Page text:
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US Open live: Djokovic v Medvedev

US Open live: Djokovic v Medvedev
Credit…Matthieu Stockman / Getty Images

One story that perhaps got overlooked on Saturday, amid the excitement of Emma Raducanu’s US Open women’s singles victory, was the combined success of Desirae Krawczyk of the United States and Joe Salisbury of Britain.

The duo won the mixed doubles championship, giving Krawczyk a third major mixed doubles title this year, one short of a Grand Slam.

The pair beat Giuliana Olmos of Mexico and Marcelo Arevalo of Spain, 7-5, 6-2.

Krawczyk won Roland Garros this year with Salisbury and Wimbledon with Neal Skupski. She is the seventh player, male or female, to win three major titles in mixed doubles in the Open era, and the first since Martina Hingis and Leander Paes in 2015. The other two women to have won it are Martina Navratilova (1985 ) and Margaret. Court (1969).

Honestly, just thinking about it is just crazy to me, ”said Krawczyk, who was born in Palm Desert, Calif., And played at Arizona State before turning pro. “It hasn’t really sunk yet. No, I’m just happy to be able to play in front of a lot of friends and family here and play with Joe and have our whole team with us.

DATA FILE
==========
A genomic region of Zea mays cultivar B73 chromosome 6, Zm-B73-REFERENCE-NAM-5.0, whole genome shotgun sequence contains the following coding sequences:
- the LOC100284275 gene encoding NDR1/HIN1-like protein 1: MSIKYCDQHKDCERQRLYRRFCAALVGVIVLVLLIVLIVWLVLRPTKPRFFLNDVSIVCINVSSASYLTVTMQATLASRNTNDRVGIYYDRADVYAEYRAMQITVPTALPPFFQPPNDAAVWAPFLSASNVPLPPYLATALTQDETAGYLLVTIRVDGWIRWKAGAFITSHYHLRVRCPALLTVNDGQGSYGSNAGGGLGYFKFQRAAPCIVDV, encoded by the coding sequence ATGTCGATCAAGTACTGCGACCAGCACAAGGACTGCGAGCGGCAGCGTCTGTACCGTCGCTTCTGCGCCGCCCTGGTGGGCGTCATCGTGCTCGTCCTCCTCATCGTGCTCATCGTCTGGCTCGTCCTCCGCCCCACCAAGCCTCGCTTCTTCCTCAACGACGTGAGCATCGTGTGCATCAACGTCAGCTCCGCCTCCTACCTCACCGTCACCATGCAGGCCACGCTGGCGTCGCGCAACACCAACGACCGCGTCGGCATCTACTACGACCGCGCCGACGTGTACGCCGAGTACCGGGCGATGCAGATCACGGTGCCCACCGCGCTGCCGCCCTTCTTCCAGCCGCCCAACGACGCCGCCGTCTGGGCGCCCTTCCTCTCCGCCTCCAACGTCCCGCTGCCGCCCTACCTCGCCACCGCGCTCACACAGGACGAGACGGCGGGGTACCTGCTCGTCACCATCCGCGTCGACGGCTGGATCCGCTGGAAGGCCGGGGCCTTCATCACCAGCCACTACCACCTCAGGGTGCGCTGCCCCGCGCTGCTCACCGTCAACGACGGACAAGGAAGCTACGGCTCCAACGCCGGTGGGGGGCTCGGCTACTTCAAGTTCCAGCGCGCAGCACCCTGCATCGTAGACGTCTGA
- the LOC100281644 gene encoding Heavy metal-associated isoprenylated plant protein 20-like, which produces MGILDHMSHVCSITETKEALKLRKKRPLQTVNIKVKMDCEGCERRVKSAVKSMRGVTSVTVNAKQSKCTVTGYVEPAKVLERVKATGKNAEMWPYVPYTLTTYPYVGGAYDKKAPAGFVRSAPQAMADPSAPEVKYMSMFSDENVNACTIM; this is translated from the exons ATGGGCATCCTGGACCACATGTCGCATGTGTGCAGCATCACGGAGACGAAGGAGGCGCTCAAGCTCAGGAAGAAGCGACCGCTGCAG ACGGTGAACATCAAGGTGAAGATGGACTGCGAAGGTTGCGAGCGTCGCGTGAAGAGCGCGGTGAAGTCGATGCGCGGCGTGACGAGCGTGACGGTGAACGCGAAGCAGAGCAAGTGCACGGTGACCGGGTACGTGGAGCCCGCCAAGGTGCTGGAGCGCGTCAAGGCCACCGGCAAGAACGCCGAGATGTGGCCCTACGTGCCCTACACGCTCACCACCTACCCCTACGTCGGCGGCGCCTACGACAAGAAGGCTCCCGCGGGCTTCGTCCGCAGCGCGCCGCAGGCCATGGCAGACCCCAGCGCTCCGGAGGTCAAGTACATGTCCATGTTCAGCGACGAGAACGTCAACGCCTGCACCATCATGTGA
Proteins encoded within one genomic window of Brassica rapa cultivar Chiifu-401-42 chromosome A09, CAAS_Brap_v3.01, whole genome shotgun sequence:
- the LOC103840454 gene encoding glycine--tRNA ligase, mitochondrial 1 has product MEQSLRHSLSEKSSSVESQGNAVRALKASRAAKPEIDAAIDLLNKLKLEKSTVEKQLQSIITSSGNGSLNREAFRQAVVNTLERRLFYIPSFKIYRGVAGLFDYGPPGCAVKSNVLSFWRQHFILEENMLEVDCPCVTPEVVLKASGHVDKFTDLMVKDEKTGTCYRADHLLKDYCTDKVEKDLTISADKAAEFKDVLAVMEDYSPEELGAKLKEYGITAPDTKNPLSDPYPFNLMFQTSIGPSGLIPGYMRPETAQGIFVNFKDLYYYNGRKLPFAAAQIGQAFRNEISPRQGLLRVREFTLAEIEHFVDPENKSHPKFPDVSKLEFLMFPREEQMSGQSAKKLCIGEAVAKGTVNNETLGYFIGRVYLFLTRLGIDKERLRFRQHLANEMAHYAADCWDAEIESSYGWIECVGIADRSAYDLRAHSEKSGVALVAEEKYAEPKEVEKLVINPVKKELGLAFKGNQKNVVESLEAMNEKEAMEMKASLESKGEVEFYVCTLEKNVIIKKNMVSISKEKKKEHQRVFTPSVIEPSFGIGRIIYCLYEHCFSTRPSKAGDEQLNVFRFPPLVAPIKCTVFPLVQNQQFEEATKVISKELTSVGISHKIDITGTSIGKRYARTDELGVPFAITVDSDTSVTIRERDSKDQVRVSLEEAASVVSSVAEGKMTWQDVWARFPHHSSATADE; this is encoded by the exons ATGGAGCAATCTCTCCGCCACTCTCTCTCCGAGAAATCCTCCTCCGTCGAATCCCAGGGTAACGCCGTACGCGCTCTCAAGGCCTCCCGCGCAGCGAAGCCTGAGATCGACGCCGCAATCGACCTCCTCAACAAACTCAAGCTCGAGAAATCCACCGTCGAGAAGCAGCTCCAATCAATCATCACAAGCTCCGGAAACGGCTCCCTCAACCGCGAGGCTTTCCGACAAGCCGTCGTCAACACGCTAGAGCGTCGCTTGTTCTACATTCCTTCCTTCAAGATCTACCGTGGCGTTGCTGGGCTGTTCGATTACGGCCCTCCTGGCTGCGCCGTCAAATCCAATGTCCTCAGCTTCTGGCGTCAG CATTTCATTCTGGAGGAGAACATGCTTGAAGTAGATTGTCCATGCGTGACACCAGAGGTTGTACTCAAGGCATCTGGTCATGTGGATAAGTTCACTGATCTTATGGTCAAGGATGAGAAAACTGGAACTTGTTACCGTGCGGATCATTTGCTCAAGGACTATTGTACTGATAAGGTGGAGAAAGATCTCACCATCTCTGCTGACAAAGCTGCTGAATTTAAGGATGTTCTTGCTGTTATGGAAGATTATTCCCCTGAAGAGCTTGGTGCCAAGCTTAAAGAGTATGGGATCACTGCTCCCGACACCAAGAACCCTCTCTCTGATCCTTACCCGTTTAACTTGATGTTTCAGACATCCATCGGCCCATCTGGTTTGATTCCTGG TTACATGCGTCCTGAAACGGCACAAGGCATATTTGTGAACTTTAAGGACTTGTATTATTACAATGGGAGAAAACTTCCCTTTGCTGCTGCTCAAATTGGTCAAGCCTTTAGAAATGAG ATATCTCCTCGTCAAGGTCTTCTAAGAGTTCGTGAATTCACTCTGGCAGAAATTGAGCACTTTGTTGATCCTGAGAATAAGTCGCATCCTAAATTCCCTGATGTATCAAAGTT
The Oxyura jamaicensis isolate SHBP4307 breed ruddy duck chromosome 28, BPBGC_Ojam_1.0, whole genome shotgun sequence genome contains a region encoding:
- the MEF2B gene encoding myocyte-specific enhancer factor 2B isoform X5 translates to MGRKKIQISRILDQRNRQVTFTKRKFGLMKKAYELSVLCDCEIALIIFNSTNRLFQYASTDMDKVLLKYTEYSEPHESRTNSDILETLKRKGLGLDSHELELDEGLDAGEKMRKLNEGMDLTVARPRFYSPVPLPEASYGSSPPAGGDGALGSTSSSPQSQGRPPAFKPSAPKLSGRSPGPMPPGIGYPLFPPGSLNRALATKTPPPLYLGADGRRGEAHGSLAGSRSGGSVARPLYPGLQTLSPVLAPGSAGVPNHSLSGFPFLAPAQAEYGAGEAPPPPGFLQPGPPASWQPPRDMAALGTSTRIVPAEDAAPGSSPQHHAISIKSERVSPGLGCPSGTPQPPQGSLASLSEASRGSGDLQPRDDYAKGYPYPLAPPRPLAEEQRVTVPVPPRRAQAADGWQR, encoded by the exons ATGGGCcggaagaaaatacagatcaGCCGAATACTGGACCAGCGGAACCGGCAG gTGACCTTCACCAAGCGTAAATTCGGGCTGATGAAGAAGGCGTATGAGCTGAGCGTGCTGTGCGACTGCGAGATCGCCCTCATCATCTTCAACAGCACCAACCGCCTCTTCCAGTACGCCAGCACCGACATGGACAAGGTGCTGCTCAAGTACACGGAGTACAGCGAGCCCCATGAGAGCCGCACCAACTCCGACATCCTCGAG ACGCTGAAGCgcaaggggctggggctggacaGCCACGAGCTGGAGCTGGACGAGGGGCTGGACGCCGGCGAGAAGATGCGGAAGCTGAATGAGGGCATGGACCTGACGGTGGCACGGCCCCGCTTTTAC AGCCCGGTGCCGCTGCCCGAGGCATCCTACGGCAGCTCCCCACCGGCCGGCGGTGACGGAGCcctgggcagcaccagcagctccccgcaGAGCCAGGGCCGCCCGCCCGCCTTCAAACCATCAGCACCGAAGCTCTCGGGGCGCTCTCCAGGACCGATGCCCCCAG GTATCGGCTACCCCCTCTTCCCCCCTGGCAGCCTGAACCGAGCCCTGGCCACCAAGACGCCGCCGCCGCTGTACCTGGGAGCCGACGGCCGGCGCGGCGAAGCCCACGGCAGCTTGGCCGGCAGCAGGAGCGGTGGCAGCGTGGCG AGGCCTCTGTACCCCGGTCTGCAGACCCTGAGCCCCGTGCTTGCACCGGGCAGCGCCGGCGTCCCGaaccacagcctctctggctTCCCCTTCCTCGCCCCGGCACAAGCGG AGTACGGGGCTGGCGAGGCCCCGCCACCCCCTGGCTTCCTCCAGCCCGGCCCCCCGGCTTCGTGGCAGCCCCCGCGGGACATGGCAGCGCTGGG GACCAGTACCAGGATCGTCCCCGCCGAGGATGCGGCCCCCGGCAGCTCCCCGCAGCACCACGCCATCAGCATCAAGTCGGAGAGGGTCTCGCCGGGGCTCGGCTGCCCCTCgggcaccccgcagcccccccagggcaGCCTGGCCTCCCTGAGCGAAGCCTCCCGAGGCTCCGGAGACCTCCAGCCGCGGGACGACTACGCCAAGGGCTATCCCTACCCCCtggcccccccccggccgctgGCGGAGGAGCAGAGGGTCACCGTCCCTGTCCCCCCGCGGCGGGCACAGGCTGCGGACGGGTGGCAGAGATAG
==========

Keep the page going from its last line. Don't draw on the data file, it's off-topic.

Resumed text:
Salisbury also won the men’s doubles, along with American Rajeev Ram, and became the first man to win both events at the US Open in the same year since Bob Bryan in 2010.

US Open live: Djokovic v Medvedev

US Open live: Djokovic v Medvedev
Credit…Ben Solomon for the New York Times

An interesting factor in Sunday’s final will be the fickle New York crowd, who were much slower to embrace Djokovic than other game legends.

It remains to be seen whether the crowd will be more encouraging as he tries to defeat Daniil Medvedev and win the first men’s Grand Slam since 1969.

Djokovic, who is beloved in the Balkans and who is also one of the most popular tennis players in China, has struggled to win over fans in the countries where the major tennis tournaments are held.

Despite his nine titles in Australia, for example, he remains an object of national derision, as evidenced by a game show earlier this year.

Crowd reception at Arthur Ashe Stadium was mixed for Djokovic during this tournament, far less than the staunch support Serena Williams received during her Grand Slam bid in 2015.

“Obviously you always want to have the crowd behind you, but that’s not always possible,” Djokovic said last week.

Djokovic said he thinks the crowd hoots him in the first round here this year; onlookers were actually chanting enthusiastically the last name of his opponent, Holger Rune.

“It was not an ideal atmosphere for me to tell you that,” Djokovic said. “But I’ve been in these particular atmospheres before, so I knew how to handle it.”